This policy is the combination of floater policy and declaration policy. Assets stored at different locations whose values fluctuate over the year can be covered under a single policy through this cover.

  1. Specific policy

This policy covers the loss up to a specific amount. The specific amount is the sum insured of the policy which is usually lower than the actual value of the asset.

  1. Comprehensive policy

As the name suggests, a comprehensive policy has the widest scope of cover and covers the asset against the maximum number of perils.

  1. Valued policy

Assets whose market value cannot be assessed can be insured under a valued policy. Under the policy, coverage is allowed for an agreed value of the asset which is the best estimate of the asset’s market value.

  1. Valuable policy

Under this plan, the sum insured is not decided at the time of buying the policy. The claim amount is calculated at the time of loss. To calculate the claim amount, the market value of the asset is taken into consideration.

  1. Average policy

The average policy is a fire insurance policy which works on the principle of ‘Average Clause’. An average clause is applicable if you avail a sum insured which is lower than the actual value of the good. In that case, when a claim is made, you don’t get the full amount of claim. You get an average claim which is calculated in proportion to the sum insured that you have taken. For instance, suppose the value of an asset is INR 1 lakh and you avail a sum insured of INR 80,000. Since you have insured only 80% of the asset’s value, you would get 80% claim settlement. So, if the claim is for INR 50,000, the insurance company would apply the average clause and pay a claim of only INR 40,000.

  1. Consequential loss policy

This policy covers the loss of profit which you can suffer when fire disrupts your business.

Which type of fire insurance policy should you buy?

Given the different types of fire insurance plans which are available in the market, you must feel confused as to which policy you should buy. To clear this confusion, there are some factors which you should consider when choosing the right type of fire insurance plan. The factors which should determine your choice of the policy include the following –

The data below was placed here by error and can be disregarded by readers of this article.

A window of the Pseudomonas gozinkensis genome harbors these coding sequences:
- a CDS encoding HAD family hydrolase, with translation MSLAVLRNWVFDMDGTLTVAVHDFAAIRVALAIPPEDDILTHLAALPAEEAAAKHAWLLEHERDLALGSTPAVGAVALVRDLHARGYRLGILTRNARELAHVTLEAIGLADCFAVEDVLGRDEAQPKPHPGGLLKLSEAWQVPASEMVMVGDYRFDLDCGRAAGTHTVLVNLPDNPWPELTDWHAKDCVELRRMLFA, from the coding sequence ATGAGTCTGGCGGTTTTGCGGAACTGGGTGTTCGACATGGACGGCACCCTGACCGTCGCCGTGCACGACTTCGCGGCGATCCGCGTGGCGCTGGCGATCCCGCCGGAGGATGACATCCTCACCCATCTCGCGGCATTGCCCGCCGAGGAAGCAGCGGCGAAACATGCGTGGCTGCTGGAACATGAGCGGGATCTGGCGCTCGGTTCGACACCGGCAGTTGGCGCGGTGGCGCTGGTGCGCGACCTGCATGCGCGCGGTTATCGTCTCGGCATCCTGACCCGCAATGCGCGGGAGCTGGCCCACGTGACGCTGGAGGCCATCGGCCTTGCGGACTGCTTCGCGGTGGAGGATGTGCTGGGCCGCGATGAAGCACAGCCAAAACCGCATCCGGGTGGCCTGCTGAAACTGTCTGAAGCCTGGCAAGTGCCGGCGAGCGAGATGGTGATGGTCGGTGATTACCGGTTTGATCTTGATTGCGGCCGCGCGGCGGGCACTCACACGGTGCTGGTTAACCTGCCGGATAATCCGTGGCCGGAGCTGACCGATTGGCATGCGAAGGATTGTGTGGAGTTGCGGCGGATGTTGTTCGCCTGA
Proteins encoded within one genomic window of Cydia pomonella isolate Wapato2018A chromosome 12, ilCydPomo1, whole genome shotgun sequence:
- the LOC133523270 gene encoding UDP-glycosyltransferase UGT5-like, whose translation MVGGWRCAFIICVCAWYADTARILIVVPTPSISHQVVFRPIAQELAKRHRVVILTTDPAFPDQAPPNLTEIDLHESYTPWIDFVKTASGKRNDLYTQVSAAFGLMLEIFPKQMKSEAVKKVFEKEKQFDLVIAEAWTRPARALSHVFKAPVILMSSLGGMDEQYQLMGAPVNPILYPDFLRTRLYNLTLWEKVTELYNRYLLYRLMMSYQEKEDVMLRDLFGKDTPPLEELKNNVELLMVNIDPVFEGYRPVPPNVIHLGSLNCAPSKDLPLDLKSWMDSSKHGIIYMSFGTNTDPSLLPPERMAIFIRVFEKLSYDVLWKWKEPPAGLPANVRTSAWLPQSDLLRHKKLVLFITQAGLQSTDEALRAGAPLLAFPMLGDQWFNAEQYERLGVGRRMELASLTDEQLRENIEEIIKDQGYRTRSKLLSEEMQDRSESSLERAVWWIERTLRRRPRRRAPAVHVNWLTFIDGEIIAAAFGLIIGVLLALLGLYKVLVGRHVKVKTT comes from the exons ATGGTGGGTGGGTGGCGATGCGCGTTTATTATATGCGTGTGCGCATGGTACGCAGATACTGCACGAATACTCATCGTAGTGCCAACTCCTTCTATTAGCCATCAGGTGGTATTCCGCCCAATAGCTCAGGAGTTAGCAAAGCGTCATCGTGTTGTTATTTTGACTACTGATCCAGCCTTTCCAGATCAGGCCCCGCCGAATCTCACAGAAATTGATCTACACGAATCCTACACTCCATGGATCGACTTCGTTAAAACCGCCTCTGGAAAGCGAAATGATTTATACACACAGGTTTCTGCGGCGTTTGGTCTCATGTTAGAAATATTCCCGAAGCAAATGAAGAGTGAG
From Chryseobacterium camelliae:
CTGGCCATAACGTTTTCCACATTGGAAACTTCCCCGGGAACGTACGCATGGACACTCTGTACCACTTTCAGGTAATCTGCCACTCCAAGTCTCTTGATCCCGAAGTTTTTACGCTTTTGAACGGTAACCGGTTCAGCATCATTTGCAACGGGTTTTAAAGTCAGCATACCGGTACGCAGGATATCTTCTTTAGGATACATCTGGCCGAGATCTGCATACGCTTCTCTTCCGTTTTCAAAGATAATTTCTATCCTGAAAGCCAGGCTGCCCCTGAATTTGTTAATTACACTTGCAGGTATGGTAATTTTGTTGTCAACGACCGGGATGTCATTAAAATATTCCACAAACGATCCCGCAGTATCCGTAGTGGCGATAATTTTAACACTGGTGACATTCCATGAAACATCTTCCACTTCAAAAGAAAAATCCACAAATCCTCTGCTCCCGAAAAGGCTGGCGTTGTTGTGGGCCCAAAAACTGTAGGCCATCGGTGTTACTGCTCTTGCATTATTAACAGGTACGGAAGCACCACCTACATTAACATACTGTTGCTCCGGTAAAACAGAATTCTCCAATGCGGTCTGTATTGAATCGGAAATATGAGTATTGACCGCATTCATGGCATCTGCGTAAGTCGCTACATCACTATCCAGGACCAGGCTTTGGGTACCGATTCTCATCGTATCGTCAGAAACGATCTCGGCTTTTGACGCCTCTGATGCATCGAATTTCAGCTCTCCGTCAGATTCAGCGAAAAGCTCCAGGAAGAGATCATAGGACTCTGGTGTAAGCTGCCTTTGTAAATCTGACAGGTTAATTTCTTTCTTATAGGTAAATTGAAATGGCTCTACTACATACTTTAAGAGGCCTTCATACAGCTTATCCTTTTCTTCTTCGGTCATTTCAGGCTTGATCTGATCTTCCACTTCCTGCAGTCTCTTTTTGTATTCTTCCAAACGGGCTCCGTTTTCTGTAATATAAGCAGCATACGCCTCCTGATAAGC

1. The type of risk that is being covered

Choose a policy based on the type of risk that you face. If you have to insure assets at multiple locations, choose a floater policy. If the value of your assets cannot be accurately ascertained, a valued policy would make more sense. So, choose a policy based on the type of risk that you face

  1. The nature of the asset which you want to insure

As stated earlier, different types of assets can be insured under different types of plans. For property and fixed assets, you can choose replacement value or reinstatement value policies while for other assets there are other policies. So, choose a policy suiting the asset which is to be insured.

  1. Exposure risks

Assess the types of risks to which the asset is exposed and then choose the best policy.

  1. Coverage duration

It is important to know the period for which you need to take the coverage before you select the most suitable fire insurance policy.

Documents required for claim registration in fire insurance

In case of a claim, you should submit the following documents for registering your claim with the insurance company –

  1. Copy of the policy bond which should also include the schedule of benefits as well as any clauses which have been attached therein
  2. The fire insurance claim form which should be completely filled and signed
  3. Newspaper cutting where the instance of the fire has been reported (If available)
  4. Previous claim records, if any
  5. Photographs of the damages suffered
  6. Police FIR
  7. Report of the fire brigade
  8. The forensic report, if available
  9. Final investigation report

Once the claim is registered, the insurance company would get the claim surveyed and then the claim would be settled.

Fire insurance is very important coverage for protection against the loss of assets. Losses cannot be avoided but you can insure against such losses if you are smart and buy the right type of fire insurance policy.

Frequently Asked Questions

  1. Can I change the type of fire insurance policy after I have bought it?

Yes, you can change the fire insurance policy after the coverage period of the original policy is over.

  1. Can I increase the scope of coverage under fire insurance plans?

Yes, fire insurance plans allow various coverage extensions which you can choose to increase the scope of coverage. Some common extensions include the following –

  • Forest fire
  • Damages suffered by the stock when they are stored in cold storage
  • Cover for earthquake-related damages
  • Damages resulting from leakage and contamination
  • Terrorism
  • Cost of debris removal which exceeds 1% of the claim amount
  • Architects, surveyors or engineers fees which exceed 3% of the claim amount
  • Omission to avail coverage for alterations, additions and extension
  • Rent paid for an alternate accommodation
  1. How is the premium calculated?

Premiums of fire insurance plans depend on the type of policy bought, the risks covered, the sum insured, the value of the asset, usage of the asset which has been insured, expected risks and the policy extensions took.

  1. If the sum insured is higher than the value of the property would the claim be higher?

No, the claim would be paid on replacement value or reinstatement value clause even if you choose a higher sum insured level.